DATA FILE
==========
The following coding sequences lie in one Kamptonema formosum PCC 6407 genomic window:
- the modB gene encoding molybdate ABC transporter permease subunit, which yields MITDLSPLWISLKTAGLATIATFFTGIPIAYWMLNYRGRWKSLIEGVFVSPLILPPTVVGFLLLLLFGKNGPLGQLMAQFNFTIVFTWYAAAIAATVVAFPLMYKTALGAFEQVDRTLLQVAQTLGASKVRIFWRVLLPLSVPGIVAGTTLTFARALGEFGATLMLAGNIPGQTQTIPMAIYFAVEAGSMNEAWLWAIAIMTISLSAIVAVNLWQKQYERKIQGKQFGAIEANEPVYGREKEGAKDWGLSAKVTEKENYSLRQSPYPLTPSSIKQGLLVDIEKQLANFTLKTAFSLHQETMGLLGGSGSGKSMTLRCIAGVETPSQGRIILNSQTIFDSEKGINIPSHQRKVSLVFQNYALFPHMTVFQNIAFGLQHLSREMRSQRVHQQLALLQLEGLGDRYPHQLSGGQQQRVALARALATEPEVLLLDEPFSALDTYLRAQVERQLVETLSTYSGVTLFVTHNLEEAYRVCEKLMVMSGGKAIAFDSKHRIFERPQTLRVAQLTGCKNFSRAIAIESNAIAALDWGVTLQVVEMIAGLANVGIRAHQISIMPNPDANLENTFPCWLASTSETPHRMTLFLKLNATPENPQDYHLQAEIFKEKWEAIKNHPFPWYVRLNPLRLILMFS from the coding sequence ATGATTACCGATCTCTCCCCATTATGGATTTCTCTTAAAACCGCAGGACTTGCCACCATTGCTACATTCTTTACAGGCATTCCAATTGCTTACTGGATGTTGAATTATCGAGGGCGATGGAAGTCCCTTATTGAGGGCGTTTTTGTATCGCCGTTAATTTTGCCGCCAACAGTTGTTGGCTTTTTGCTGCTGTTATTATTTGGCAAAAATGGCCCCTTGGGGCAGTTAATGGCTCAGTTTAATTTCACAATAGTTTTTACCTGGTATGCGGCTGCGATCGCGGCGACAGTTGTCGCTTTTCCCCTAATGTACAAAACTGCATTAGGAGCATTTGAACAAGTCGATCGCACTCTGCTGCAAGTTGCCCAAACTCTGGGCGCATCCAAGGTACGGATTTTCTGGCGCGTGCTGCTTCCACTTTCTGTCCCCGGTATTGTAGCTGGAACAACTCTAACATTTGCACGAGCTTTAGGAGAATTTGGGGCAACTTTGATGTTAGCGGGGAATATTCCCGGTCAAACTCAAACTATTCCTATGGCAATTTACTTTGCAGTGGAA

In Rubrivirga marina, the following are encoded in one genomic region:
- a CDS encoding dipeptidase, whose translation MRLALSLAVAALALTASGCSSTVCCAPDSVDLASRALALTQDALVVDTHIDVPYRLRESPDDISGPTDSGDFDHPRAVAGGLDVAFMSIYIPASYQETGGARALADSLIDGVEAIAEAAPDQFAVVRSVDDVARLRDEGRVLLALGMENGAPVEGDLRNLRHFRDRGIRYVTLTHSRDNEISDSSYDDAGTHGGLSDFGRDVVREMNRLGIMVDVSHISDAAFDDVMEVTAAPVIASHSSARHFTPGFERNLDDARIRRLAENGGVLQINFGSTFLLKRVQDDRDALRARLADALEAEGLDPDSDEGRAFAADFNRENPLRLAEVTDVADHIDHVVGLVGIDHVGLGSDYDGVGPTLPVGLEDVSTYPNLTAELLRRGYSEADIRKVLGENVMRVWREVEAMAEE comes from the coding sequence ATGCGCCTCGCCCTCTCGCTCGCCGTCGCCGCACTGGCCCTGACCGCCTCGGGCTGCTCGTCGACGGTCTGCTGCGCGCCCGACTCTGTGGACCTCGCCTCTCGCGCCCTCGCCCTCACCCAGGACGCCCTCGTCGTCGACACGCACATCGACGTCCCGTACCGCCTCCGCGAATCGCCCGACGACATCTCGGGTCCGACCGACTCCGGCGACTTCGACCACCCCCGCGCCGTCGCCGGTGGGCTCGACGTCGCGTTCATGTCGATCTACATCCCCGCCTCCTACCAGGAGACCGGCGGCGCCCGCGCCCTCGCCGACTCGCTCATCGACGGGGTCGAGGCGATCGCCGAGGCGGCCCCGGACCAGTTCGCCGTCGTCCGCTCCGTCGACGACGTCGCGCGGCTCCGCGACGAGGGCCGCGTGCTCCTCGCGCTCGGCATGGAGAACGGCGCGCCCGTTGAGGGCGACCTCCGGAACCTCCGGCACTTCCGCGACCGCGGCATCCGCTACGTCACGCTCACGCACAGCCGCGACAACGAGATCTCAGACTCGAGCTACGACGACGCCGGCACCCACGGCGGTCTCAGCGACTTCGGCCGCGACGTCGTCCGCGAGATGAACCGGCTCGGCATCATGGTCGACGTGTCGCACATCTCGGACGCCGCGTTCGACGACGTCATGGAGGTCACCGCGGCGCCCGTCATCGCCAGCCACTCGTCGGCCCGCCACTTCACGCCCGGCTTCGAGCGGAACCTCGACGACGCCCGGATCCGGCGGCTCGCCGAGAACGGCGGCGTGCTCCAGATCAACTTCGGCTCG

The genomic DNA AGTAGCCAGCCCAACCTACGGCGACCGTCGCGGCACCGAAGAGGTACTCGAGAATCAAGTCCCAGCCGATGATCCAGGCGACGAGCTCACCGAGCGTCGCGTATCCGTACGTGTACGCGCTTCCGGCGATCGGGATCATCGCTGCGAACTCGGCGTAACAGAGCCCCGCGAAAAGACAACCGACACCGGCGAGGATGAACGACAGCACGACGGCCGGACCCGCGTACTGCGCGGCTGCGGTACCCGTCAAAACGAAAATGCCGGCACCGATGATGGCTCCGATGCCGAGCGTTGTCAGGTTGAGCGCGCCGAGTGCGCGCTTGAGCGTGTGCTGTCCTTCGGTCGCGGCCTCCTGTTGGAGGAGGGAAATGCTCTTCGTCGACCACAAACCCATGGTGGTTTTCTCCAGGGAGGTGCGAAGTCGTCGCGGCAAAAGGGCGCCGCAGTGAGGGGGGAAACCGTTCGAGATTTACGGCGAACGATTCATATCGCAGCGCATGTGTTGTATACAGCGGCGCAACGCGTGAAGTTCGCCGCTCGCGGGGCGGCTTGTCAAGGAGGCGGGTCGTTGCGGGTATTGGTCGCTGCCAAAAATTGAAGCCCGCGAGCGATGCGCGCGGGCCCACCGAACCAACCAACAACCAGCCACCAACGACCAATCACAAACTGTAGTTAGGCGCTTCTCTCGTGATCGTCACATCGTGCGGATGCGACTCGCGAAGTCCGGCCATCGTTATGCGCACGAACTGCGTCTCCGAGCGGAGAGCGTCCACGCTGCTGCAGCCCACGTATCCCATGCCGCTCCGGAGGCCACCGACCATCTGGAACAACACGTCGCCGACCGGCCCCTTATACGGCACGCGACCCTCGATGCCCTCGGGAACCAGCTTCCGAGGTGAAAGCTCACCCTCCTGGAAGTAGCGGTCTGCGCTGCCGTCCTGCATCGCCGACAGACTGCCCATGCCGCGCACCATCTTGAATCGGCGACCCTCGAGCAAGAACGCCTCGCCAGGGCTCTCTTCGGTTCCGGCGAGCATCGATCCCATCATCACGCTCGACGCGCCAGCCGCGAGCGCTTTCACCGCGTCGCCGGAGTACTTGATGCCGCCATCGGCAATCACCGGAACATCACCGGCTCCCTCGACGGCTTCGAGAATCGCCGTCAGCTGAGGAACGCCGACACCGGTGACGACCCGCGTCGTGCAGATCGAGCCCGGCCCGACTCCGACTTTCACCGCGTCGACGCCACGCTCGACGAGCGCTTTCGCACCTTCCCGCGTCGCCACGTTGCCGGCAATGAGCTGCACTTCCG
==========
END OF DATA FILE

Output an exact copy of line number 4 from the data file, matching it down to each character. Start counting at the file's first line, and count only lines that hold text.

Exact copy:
- a CDS encoding dipeptidase, whose translation MRLALSLAVAALALTASGCSSTVCCAPDSVDLASRALALTQDALVVDTHIDVPYRLRESPDDISGPTDSGDFDHPRAVAGGLDVAFMSIYIPASYQETGGARALADSLIDGVEAIAEAAPDQFAVVRSVDDVARLRDEGRVLLALGMENGAPVEGDLRNLRHFRDRGIRYVTLTHSRDNEISDSSYDDAGTHGGLSDFGRDVVREMNRLGIMVDVSHISDAAFDDVMEVTAAPVIASHSSARHFTPGFERNLDDARIRRLAENGGVLQINFGSTFLLKRVQDDRDALRARLADALEAEGLDPDSDEGRAFAADFNRENPLRLAEVTDVADHIDHVVGLVGIDHVGLGSDYDGVGPTLPVGLEDVSTYPNLTAELLRRGYSEADIRKVLGENVMRVWREVEAMAEE comes from the coding sequence ATGCGCCTCGCCCTCTCGCTCGCCGTCGCCGCACTGGCCCTGACCGCCTCGGGCTGCTCGTCGACGGTCTGCTGCGCGCCCGACTCTGTGGACCTCGCCTCTCGCGCCCTCGCCCTCACCCAGGACGCCCTCGTCGTCGACACGCACATCGACGTCCCGTACCGCCTCCGCGAATCGCCCGACGACATCTCGGGTCCGACCGACTCCGGCGACTTCGACCACCCCCGCGCCGTCGCCGGTGGGCTCGACGTCGCGTTCATGTCGATCTACATCCCCGCCTCCTACCAGGAGACCGGCGGCGCCCGCGCCCTCGCCGACTCGCTCATCGACGGGGTCGAGGCGATCGCCGAGGCGGCCCCGGACCAGTTCGCCGTCGTCCGCTCCGTCGACGACGTCGCGCGGCTCCGCGACGAGGGCCGCGTGCTCCTCGCGCTCGGCATGGAGAACGGCGCGCCCGTTGAGGGCGACCTCCGGAACCTCCGGCACTTCCGCGACCGCGGCATCCGCTACGTCACGCTCACGCACAGCCGCGACAACGAGATCTCAGACTCGAGCTACGACGACGCCGGCACCCACGGCGGTCTCAGCGACTTCGGCCGCGACGTCGTCCGCGAGATGAACCGGCTCGGCATCATGGTCGACGTGTCGCACATCTCGGACGCCGCGTTCGACGACGTCATGGAGGTCACCGCGGCGCCCGTCATCGCCAGCCACTCGTCGGCCCGCCACTTCACGCCCGGCTTCGAGCGGAACCTCGACGACGCCCGGATCCGGCGGCTCGCCGAGAACGGCGGCGTGCTCCAGATCAACTTCGGCTCG